Do you know where the term “redneck” comes from?
The West Virginia Mine Wars Museum preserves the little-known history of an era (~1910-1921) when native-born white, Black, and immigrant miners and their families fought militantly for their basic human rights, culminating in what would become the largest armed uprising of US citizens since the American Civil War: the Battle of Blair Mountain in 1921. During this guerrilla war in the Appalachian coalfields, 10,000+ striking miners wore red bandanas around their necks to identify themselves on the battlefield against the white-armband-wearing, industry-funded opposition.
Although the term predates the Mine Wars era, this period is often understood as the birth of the term “Redneck” in the American lexicon. It was originally used as a pejorative in the popular media to denigrate a working class uprising as backwards, uneducated, and dangerous. This is one of many negative Appalachian stereotypes that persist today. Reclaiming this label is a part the WV Mine Wars Museum’s strategy for bringing this history into the present!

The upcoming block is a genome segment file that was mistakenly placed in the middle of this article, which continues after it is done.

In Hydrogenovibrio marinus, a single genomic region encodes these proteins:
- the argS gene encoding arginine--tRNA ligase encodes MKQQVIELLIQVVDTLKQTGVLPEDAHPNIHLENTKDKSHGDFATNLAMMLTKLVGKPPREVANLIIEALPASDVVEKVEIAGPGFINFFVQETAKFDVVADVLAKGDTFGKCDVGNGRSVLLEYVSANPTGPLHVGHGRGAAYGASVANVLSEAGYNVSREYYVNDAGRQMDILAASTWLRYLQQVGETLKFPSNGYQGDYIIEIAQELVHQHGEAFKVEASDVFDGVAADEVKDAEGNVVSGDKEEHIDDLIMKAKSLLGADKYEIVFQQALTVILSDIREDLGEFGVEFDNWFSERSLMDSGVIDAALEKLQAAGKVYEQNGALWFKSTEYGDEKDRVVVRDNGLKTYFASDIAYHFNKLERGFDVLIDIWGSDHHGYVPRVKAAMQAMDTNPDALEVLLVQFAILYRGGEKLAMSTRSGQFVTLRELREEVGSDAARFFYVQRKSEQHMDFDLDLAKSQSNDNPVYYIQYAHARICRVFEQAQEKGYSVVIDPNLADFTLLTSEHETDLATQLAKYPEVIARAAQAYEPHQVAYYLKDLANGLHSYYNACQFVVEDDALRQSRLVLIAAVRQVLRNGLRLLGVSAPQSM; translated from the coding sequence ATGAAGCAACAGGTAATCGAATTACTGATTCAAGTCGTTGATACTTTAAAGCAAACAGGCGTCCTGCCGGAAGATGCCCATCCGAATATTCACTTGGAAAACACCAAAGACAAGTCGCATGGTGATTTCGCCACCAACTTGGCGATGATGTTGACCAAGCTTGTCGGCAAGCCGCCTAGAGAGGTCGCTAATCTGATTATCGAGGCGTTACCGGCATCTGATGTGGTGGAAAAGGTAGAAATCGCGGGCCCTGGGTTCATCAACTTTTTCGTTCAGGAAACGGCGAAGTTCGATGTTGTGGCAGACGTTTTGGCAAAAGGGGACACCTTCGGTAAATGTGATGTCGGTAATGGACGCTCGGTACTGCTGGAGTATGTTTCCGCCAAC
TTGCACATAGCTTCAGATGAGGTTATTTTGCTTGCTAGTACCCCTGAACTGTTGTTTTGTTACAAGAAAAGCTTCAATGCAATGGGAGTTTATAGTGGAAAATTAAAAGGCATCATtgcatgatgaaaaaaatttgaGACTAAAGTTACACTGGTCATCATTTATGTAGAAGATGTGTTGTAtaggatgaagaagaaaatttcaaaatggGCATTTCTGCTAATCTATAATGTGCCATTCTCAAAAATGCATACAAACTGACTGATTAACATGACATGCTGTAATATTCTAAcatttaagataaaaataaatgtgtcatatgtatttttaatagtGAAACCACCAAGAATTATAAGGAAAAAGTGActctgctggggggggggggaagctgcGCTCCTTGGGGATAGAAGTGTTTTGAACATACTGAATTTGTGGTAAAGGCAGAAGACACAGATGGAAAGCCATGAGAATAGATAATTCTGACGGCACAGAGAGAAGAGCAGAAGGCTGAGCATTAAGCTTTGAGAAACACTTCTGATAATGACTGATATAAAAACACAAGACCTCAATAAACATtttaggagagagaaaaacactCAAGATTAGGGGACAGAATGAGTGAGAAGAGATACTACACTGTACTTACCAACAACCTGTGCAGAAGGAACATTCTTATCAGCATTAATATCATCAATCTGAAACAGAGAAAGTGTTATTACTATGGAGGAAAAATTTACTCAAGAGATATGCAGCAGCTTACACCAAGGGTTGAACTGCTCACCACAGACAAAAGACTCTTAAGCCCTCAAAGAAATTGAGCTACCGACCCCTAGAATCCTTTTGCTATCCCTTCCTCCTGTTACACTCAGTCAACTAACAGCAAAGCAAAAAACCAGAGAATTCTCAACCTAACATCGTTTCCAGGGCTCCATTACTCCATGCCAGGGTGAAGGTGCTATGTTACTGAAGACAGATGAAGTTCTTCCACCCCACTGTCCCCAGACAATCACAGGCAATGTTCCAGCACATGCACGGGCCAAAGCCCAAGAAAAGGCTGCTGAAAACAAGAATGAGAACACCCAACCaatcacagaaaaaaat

The West Virginia Mine Wars Museum is a community-driven people’s history museum based in Matewan, WV. It opened in May of 2015, and houses rare artifacts, photos, videos, and replicas which tell a chronological story of this often-buried chapter of struggle for labor equity and justice in the Southern West Virginian coalfields. Justseeds member Shaun Slifer worked on the exhibition design, curation, and layout of the museum.
This red cotton bandana features the museum’s logo surrounded by a classic paisley design in white. You can only buy them online here at Justseeds, and half of the price of these bandanas goes directly to the museum! Help support a genuine, independent people’s history museum in Appalachia! Find out more about the museum here, including how to visit the museum in Matewan (which you absolutely should do).